Charlie Lyne, the youthful director and writer of this visual essay about the teen film cycle that seemed so omnipresent after the success of Clueless (1995), is a film critic, and in many ways it’s surprising more critics don’t use the form they’re critiquing to put forward their argument. (Then again, maybe they do, but if so, I suspect it’s mostly the domain of YouTube videographers.) The Northern Irish critic Mark Cousins has made a range of essay films about various aspects of film history, while Jean-Luc Godard took to the form in his usual idiosyncratic way with Histoire(s) du cinéma, but other prominent examples are rather scarce.
Lyne’s project may be more straightforward than Godard’s, but it still allows for plenty of interesting juxtapositions, often carried as much by the swelling and jagged music of his musical collaborators Summer Camp as by Fairuza Balk’s dreamily-detached narration. The film enjoyably marshals all those iconic teen movie experiences — the high school corridor gauntlet, the cliques in the school canteen, the prom, the house party, and of course the lust and consummation of rampaging hormones — but also interrogates more closely the tropes and how they’re represented through chapters which delineate a sort of coming-of-age life cycle (from conformity and rebellion to social reintegration and maturation). Along the way the film wisely avoids the familiar works to focus on the revealing and surprising byways, from the more basic personality-makeover tropes of Slap Her, She’s French! (2002), to the insidious sexual politics of The Girl Next Door and the confused homoerotic undertones of EuroTrip (both 2004), and almost too many other films in between. There’s a creeping sense, in fact, that taken together, the whole genre is just cynically exploitative and retrogressively conservative in its morality (not that this stopped me loving many of these films at the time).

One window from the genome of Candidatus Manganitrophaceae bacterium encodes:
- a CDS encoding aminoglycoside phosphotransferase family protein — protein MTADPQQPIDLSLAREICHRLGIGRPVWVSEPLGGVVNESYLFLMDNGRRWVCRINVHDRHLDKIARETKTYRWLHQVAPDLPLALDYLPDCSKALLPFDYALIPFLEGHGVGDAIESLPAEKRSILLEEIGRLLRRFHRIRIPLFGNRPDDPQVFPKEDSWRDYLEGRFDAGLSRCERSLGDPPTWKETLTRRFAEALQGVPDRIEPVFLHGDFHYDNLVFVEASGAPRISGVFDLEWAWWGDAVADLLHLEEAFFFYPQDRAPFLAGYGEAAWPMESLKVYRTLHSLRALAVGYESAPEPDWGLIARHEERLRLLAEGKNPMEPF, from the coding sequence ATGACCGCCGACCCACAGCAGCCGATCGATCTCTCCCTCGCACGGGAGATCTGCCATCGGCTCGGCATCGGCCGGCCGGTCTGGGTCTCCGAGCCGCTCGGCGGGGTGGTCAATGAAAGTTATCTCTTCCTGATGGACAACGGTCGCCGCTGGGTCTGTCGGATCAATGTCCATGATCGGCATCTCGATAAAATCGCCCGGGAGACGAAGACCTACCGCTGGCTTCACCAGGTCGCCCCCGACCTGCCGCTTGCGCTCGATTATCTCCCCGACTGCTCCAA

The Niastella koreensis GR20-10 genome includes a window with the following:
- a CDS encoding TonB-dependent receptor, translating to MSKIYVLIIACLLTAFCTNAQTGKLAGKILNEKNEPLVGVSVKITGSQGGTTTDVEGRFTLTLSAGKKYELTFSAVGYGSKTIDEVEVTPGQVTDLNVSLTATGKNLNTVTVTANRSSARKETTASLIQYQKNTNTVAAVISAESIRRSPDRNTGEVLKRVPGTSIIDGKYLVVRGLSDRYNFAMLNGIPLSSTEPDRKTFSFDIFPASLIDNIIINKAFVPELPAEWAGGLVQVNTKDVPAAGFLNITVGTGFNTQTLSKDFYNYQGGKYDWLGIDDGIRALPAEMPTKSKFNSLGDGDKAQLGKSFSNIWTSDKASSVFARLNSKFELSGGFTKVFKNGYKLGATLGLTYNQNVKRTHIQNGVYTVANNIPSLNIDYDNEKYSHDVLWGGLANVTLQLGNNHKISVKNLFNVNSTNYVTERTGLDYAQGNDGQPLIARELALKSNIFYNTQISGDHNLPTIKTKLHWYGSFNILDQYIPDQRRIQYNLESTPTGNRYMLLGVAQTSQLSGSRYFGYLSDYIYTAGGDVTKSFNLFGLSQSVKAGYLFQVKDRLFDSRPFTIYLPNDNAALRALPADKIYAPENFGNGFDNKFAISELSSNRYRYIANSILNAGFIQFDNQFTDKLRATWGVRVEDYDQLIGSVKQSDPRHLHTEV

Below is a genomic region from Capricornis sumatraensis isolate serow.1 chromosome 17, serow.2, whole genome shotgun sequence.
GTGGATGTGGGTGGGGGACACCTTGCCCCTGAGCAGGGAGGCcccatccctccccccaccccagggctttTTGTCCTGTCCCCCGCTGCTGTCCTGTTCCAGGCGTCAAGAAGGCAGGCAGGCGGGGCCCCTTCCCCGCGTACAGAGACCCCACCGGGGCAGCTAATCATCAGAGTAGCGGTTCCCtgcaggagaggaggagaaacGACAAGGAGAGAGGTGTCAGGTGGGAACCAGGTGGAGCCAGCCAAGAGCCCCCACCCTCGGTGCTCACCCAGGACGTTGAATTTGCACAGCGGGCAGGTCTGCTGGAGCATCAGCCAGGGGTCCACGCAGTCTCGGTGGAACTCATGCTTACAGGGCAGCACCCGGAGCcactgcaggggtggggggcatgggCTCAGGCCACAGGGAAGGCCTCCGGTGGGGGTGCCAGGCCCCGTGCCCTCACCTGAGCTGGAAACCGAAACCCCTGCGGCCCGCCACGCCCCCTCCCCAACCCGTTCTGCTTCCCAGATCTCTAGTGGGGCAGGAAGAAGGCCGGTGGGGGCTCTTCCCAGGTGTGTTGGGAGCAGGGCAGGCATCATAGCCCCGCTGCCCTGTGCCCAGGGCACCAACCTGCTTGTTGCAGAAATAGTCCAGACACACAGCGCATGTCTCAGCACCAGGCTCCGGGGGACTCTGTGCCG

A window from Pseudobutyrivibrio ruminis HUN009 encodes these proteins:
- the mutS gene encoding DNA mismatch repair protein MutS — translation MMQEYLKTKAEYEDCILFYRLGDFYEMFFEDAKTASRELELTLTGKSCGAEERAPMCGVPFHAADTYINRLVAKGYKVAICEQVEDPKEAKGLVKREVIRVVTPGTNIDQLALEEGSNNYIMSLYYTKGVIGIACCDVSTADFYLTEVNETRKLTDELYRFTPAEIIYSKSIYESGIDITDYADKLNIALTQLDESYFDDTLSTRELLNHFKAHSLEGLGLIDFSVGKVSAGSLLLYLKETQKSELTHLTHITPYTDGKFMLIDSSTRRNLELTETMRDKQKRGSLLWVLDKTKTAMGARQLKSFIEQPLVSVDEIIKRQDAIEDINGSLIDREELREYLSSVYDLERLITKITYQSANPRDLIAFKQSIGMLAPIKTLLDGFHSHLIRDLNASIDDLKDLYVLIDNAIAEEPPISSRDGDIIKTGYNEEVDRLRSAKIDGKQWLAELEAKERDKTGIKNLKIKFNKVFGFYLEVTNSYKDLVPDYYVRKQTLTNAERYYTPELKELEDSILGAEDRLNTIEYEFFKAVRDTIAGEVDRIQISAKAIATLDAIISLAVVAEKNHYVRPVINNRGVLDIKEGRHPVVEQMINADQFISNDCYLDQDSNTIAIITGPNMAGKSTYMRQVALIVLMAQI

Beyond Clueless is not a history of the genre and it doesn’t waste any time trying to define what counts as a teen film, so there’s still room in the marketplace for something that does that (taking in, say, the John Hughes comedies and straight-to-video filth of the 80s, to the lacquered cheerfulness of the post-High School Musical generation). Instead this is a personal essay that is more concerned with what this distinct subset of period films say about us as an audience, hungrily lapping up all these films which are so distant from our own lives (even for those who live in the States), and touching on how those meanings may have changed as we ourselves get older and wiser. It doesn’t always cohere perfectly, and some of the nuances feel lost by Balk’s uninflected voice as we’re carried along by an impressionistic deluge of barely-contextualised clips, but it’s put together in a way that’s surely more accessible than a lengthy written post on the subject would be. If it feels like a starting point for further conversation about what we should take from all these films, then it’s a fascinating conversation and one that I enjoy listening to.
Director/Writer Charlie Lyne; Starring Fairuza Balk; Length 89 minutes.
Seen at Prince Charles Cinema, London, Wednesday 14 January 2015.